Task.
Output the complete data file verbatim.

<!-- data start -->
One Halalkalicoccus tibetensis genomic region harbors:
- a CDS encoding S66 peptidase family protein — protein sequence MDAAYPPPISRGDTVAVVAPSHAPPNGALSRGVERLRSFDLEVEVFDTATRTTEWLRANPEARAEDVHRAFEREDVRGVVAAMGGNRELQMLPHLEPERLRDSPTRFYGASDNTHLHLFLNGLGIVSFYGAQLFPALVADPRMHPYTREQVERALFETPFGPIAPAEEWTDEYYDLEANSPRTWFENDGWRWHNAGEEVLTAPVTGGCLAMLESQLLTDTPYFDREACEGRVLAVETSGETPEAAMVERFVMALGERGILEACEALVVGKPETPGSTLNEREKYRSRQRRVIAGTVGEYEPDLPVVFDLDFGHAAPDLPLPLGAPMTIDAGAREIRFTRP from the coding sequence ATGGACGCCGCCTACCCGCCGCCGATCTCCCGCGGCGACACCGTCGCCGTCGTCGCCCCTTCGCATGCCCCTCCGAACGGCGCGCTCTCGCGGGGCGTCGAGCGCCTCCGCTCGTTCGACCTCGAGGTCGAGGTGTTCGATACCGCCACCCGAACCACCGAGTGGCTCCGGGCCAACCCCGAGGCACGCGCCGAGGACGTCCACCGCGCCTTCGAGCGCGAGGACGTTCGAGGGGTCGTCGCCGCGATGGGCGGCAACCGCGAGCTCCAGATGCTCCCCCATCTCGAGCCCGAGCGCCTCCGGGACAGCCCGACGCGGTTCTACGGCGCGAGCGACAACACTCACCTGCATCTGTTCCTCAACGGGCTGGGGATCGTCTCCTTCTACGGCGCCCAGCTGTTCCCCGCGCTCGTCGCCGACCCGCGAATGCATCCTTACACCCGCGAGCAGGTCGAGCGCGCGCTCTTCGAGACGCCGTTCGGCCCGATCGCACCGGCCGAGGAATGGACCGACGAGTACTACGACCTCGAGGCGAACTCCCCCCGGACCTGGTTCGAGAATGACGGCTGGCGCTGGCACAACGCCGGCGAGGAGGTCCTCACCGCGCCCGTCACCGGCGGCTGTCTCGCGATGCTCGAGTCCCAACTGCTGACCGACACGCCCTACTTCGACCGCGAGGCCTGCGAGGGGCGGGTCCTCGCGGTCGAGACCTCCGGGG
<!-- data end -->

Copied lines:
One Halalkalicoccus tibetensis genomic region harbors:
- a CDS encoding S66 peptidase family protein — protein sequence MDAAYPPPISRGDTVAVVAPSHAPPNGALSRGVERLRSFDLEVEVFDTATRTTEWLRANPEARAEDVHRAFEREDVRGVVAAMGGNRELQMLPHLEPERLRDSPTRFYGASDNTHLHLFLNGLGIVSFYGAQLFPALVADPRMHPYTREQVERALFETPFGPIAPAEEWTDEYYDLEANSPRTWFENDGWRWHNAGEEVLTAPVTGGCLAMLESQLLTDTPYFDREACEGRVLAVETSGETPEAAMVERFVMALGERGILEACEALVVGKPETPGSTLNEREKYRSRQRRVIAGTVGEYEPDLPVVFDLDFGHAAPDLPLPLGAPMTIDAGAREIRFTRP from the coding sequence ATGGACGCCGCCTACCCGCCGCCGATCTCCCGCGGCGACACCGTCGCCGTCGTCGCCCCTTCGCATGCCCCTCCGAACGGCGCGCTCTCGCGGGGCGTCGAGCGCCTCCGCTCGTTCGACCTCGAGGTCGAGGTGTTCGATACCGCCACCCGAACCACCGAGTGGCTCCGGGCCAACCCCGAGGCACGCGCCGAGGACGTCCACCGCGCCTTCGAGCGCGAGGACGTTCGAGGGGTCGTCGCCGCGATGGGCGGCAACCGCGAGCTCCAGATGCTCCCCCATCTCGAGCCCGAGCGCCTCCGGGACAGCCCGACGCGGTTCTACGGCGCGAGCGACAACACTCACCTGCATCTGTTCCTCAACGGGCTGGGGATCGTCTCCTTCTACGGCGCCCAGCTGTTCCCCGCGCTCGTCGCCGACCCGCGAATGCATCCTTACACCCGCGAGCAGGTCGAGCGCGCGCTCTTCGAGACGCCGTTCGGCCCGATCGCACCGGCCGAGGAATGGACCGACGAGTACTACGACCTCGAGGCGAACTCCCCCCGGACCTGGTTCGAGAATGACGGCTGGCGCTGGCACAACGCCGGCGAGGAGGTCCTCACCGCGCCCGTCACCGGCGGCTGTCTCGCGATGCTCGAGTCCCAACTGCTGACCGACACGCCCTACTTCGACCGCGAGGCCTGCGAGGGGCGGGTCCTCGCGGTCGAGACCTCCGGGG